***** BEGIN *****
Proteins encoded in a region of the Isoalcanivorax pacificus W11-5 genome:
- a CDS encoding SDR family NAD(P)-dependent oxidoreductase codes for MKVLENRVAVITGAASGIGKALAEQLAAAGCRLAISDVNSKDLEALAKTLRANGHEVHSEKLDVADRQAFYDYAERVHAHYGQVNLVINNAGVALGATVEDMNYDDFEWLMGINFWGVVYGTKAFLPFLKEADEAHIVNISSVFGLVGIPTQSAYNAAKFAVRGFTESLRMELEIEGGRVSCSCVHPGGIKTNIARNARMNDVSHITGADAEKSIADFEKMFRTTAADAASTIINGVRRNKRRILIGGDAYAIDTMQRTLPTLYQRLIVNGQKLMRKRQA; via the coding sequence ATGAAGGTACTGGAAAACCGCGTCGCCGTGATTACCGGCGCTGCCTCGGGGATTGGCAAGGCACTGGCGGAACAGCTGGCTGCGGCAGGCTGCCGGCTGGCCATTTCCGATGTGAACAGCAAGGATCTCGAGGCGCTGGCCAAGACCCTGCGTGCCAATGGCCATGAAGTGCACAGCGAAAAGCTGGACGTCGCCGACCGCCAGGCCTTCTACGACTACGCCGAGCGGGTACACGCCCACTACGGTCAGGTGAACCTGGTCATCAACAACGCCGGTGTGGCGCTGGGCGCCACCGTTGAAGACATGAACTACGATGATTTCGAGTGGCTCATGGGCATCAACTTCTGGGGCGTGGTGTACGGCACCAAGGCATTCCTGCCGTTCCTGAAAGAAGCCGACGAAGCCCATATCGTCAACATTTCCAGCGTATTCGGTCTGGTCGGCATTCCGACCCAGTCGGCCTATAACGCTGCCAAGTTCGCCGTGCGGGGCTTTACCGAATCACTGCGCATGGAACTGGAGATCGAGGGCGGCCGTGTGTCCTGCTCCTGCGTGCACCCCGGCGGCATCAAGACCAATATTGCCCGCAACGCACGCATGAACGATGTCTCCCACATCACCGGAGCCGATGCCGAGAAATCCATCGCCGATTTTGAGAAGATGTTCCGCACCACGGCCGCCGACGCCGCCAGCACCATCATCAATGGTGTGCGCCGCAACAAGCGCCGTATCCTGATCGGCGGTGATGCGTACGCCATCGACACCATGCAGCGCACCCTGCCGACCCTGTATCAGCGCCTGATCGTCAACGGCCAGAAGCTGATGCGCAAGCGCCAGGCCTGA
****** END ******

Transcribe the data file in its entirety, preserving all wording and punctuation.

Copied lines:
Proteins encoded in a region of the Isoalcanivorax pacificus W11-5 genome:
- a CDS encoding SDR family NAD(P)-dependent oxidoreductase codes for MKVLENRVAVITGAASGIGKALAEQLAAAGCRLAISDVNSKDLEALAKTLRANGHEVHSEKLDVADRQAFYDYAERVHAHYGQVNLVINNAGVALGATVEDMNYDDFEWLMGINFWGVVYGTKAFLPFLKEADEAHIVNISSVFGLVGIPTQSAYNAAKFAVRGFTESLRMELEIEGGRVSCSCVHPGGIKTNIARNARMNDVSHITGADAEKSIADFEKMFRTTAADAASTIINGVRRNKRRILIGGDAYAIDTMQRTLPTLYQRLIVNGQKLMRKRQA; via the coding sequence ATGAAGGTACTGGAAAACCGCGTCGCCGTGATTACCGGCGCTGCCTCGGGGATTGGCAAGGCACTGGCGGAACAGCTGGCTGCGGCAGGCTGCCGGCTGGCCATTTCCGATGTGAACAGCAAGGATCTCGAGGCGCTGGCCAAGACCCTGCGTGCCAATGGCCATGAAGTGCACAGCGAAAAGCTGGACGTCGCCGACCGCCAGGCCTTCTACGACTACGCCGAGCGGGTACACGCCCACTACGGTCAGGTGAACCTGGTCATCAACAACGCCGGTGTGGCGCTGGGCGCCACCGTTGAAGACATGAACTACGATGATTTCGAGTGGCTCATGGGCATCAACTTCTGGGGCGTGGTGTACGGCACCAAGGCATTCCTGCCGTTCCTGAAAGAAGCCGACGAAGCCCATATCGTCAACATTTCCAGCGTATTCGGTCTGGTCGGCATTCCGACCCAGTCGGCCTATAACGCTGCCAAGTTCGCCGTGCGGGGCTTTACCGAATCACTGCGCATGGAACTGGAGATCGAGGGCGGCCGTGTGTCCTGCTCCTGCGTGCACCCCGGCGGCATCAAGACCAATATTGCCCGCAACGCACGCATGAACGATGTCTCCCACATCACCGGAGCCGATGCCGAGAAATCCATCGCCGATTTTGAGAAGATGTTCCGCACCACGGCCGCCGACGCCGCCAGCACCATCATCAATGGTGTGCGCCGCAACAAGCGCCGTATCCTGATCGGCGGTGATGCGTACGCCATCGACACCATGCAGCGCACCCTGCCGACCCTGTATCAGCGCCTGATCGTCAACGGCCAGAAGCTGATGCGCAAGCGCCAGGCCTGA